Miscellaneous

Announcing the 9th National Security Law Workshop

By Robert Chesney
Monday, July 23, 2018, 4:19 PM

We are excited to announce the Ninth National Security Law Workshop! We will be holding the ninth National Security Law Workshop September 27-28, 2018 at the Judge Advocate General’s Legal Center and School in Charlottesville, VA. This unique event brings civilian law faculty, Judge Advocates, ICRC representatives, and other government legal advisers together for two days of dialogue on national security law topics.

1. Location and Date

This year the workshop will be held at The Judge Advocate General’s Legal Center and School in Charlottesville, Virginia, on September 27th and 28th

2. Format

The goal of the workshop is to bring together national security law practitioners and academics to foster a deeper understanding of current and emerging complex national security issues. The format of the workshop will be a series of roundtable discussions focused on various national security law related topics. A draft agenda, with four potential topics, can be found at the end of this announcement.

3. Sponsors & Hosts

Co-hosted by:

Professor Geoff Corn, South Texas College of Law Houston

Professor Bobby Chesney, University of Texas Law School

Mark Nevitt, Sharswood Fellow, University of Pennsylvania Law School

CAPT Todd Huntley, JAGC, USN, The Judge Advocate General’s Legal Center and School

Sponsored by:

The South Texas College of Law Houston

The Strauss Center for International Security and Law at the University of Texas—Austin

The Judge Advocate General’s Legal Center and School

4. Applications

Please submit your attendance requests and, if applicable, proposals to both:

Mark Nevitt ([email protected]) and;

CAPT Todd Huntley ([email protected])

by close of business on August 25th.

Select participants will be asked to draft a two page point paper (no later than September 18th) framing the issue for discussion and then lead the discussion on the issue. Those papers will be distributed to the other participants prior to the workshop so that they may develop questions and related issues for discussion. Note that you are welcome to request to serve that role if you are particularly interested in one of the topics listed in our agenda (in that case, please note this in your application).

Also, if you have a proposal for a discussion topic that is not listed, please send those (we will consider adding, or changing, the topics based on interest). Such proposals should include a brief (no more than two paragraphs) discussion explaining the topic and its significance. 

Please send your request to participate via email, to the addresses noted above, including your name, contact information, organizational affiliation, and, if applicable, a topic proposal. Currently, we anticipate accepting 25-30 total attendees. We will notify those accepted as early as possible during the first week in September.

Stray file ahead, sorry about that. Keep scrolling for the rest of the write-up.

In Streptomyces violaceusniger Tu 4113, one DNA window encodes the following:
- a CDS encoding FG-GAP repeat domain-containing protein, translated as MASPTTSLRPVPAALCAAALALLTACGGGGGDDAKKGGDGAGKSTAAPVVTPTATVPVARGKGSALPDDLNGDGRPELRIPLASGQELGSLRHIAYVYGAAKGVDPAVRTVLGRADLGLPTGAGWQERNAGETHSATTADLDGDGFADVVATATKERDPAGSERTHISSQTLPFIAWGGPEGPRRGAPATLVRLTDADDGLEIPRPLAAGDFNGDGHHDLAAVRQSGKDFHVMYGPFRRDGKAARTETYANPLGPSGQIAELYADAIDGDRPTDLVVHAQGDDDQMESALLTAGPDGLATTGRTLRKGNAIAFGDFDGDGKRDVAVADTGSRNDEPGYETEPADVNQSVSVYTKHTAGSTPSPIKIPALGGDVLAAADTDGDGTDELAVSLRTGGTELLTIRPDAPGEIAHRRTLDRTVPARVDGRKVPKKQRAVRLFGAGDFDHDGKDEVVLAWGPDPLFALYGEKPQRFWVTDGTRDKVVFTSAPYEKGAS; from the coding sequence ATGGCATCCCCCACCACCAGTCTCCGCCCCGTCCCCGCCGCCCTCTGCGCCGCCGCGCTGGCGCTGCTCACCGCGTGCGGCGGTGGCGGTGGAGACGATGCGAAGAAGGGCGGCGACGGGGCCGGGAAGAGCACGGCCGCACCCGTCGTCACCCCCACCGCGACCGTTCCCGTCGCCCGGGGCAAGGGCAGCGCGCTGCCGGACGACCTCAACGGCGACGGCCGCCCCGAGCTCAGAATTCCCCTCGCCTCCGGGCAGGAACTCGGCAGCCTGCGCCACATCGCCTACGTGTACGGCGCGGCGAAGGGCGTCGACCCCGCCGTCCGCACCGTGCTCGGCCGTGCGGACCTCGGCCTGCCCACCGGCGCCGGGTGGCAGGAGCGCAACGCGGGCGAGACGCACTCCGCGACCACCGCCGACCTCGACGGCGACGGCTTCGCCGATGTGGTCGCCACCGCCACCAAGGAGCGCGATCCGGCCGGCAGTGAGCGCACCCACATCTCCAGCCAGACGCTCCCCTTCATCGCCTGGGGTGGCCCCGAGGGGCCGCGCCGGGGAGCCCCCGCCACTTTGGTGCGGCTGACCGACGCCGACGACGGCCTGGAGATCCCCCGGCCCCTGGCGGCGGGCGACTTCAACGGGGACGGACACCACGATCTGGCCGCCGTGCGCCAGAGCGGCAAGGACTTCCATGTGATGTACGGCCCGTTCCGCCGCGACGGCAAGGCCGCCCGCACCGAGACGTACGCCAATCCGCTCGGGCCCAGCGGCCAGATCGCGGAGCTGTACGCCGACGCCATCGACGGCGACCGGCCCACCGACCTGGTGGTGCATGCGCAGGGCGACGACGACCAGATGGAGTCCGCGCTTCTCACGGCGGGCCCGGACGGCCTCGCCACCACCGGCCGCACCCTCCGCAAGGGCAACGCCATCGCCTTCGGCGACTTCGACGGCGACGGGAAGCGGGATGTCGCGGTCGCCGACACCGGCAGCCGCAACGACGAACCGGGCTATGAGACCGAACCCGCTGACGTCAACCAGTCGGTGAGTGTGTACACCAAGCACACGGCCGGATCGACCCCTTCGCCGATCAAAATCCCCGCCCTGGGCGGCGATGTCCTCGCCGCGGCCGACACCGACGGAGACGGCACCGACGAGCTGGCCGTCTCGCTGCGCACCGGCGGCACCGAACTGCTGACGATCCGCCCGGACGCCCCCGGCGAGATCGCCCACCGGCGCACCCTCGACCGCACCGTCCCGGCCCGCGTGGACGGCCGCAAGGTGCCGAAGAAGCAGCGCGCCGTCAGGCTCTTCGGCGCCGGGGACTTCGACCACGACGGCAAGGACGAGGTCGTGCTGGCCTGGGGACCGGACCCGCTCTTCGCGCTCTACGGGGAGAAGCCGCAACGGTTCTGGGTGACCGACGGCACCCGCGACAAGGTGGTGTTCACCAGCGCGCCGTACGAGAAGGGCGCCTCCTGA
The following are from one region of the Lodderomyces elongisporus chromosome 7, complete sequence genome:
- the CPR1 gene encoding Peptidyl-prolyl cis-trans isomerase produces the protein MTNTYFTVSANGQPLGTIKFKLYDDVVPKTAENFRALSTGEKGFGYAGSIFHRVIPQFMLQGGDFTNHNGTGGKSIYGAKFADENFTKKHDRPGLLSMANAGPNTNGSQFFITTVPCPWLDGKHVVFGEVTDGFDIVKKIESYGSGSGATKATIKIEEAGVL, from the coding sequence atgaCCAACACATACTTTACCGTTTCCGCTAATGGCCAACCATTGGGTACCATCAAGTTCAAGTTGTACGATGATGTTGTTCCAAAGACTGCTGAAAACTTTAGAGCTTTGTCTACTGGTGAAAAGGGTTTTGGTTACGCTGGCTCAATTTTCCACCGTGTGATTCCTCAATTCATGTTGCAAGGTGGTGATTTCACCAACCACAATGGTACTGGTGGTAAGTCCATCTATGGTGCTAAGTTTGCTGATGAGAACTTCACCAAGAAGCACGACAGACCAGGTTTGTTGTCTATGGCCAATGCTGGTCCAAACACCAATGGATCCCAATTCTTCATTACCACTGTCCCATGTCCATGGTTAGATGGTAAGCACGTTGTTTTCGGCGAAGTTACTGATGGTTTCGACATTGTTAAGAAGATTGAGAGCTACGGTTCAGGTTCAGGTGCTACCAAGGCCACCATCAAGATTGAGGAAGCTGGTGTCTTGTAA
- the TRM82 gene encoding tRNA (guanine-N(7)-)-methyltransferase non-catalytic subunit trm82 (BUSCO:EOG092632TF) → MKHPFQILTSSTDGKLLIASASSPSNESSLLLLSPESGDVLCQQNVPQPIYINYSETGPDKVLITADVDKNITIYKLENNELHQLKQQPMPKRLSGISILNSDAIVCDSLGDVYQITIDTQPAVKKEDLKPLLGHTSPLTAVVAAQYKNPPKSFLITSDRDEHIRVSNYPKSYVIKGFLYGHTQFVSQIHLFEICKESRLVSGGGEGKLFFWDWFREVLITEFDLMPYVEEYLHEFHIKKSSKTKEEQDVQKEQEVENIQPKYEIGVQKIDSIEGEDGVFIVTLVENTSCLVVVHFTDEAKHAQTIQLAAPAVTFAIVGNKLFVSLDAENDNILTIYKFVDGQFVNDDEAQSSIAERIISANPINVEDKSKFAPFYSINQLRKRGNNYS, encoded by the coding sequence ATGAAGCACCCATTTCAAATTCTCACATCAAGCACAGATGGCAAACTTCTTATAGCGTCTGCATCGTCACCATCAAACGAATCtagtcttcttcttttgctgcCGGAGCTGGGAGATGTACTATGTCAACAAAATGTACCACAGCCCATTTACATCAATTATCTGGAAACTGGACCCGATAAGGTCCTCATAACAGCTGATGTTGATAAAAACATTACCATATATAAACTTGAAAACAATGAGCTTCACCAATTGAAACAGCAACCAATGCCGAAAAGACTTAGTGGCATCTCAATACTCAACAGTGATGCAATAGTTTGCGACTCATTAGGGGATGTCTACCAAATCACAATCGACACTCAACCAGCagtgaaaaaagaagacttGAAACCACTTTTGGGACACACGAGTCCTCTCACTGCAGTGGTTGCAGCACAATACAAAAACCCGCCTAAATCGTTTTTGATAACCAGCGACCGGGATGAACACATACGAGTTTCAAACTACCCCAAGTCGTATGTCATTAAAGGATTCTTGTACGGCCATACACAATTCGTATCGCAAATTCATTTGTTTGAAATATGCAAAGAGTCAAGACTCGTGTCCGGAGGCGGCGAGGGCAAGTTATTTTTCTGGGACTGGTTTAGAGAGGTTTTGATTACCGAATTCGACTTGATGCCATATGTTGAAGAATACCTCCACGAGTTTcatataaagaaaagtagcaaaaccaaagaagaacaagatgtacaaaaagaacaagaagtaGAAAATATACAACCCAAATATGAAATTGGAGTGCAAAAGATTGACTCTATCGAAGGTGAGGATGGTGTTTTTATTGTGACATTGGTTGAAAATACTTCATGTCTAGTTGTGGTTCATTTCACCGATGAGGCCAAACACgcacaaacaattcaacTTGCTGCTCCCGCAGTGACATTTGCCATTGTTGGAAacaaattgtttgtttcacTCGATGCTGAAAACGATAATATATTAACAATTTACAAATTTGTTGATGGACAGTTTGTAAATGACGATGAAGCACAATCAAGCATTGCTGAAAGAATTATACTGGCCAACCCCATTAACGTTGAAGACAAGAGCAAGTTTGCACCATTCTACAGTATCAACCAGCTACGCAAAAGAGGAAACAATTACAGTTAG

5. Expenses and logistics

The good news is that there is no registration fee or paperwork for those who are selected to attend (nor is there any CLE credit, alas).  The bad news is that all attendees will be responsible for their own travel, lodging, and related expenses.

Once selections are made, we will provide further details on recommended accommodations and other logistical details.

6. Draft agenda:

Below is a current draft agenda. Based on proposals submitted by applicants, the topics may adjust to meet the needs and interest of the workshop.

Thursday September 27th 

0900-0930          Participants Arrive/Opening Remarks

Bobby Chesney (UT) & Geoff Corn (STCL)

0930-1200          Roundtable #1

Setting the Stage: The Legal Use of Force Under International and Domestic Law

The Domestic Legal Basis for the Use of Force in Syria & Beyond: RIP Congressional War Powers?

The International Legal Basis for the Use of Force and Challenges of Armed Conflict Classification in a Complex Environment

1200-1330          Lunch

1330-1600          Roundtable #2

Managing the Stage: Technology in a Changing National Security Environment

Digital Threats in the Information Age: Countering Cyber and Information Warfare at the Use of Force and sub Use of Force Level

Getting Past the Nuclear Plant Melt Down and Crashing Air Traffic Control Examples: What is an Armed Attack?

1700                     No Host Happy Hour

Friday September 28th

0900-1130          Roundtable #3

A Changing National Security Environment in the Global Commons

Climate Change & the Arctic: U.S., Russia, China’s “Polar Silk Road” and the National Security/Sovereignty Challenges in the High North

Law of the Sea and the South China Sea: The Canary in the Coal Mine for U.S.- China Relations?

1130-1230          Lunch

1230-1500          Roundtable #4

Our Uncertain National Security Future

Emerging Weapons of War: Artificial Intelligence, Bio-weapons, and the future of Unmanned Vehicles

Outer Space & a Future “Space Force?”: The Next Frontier for Warfare?

1500-1530          Closing Remarks

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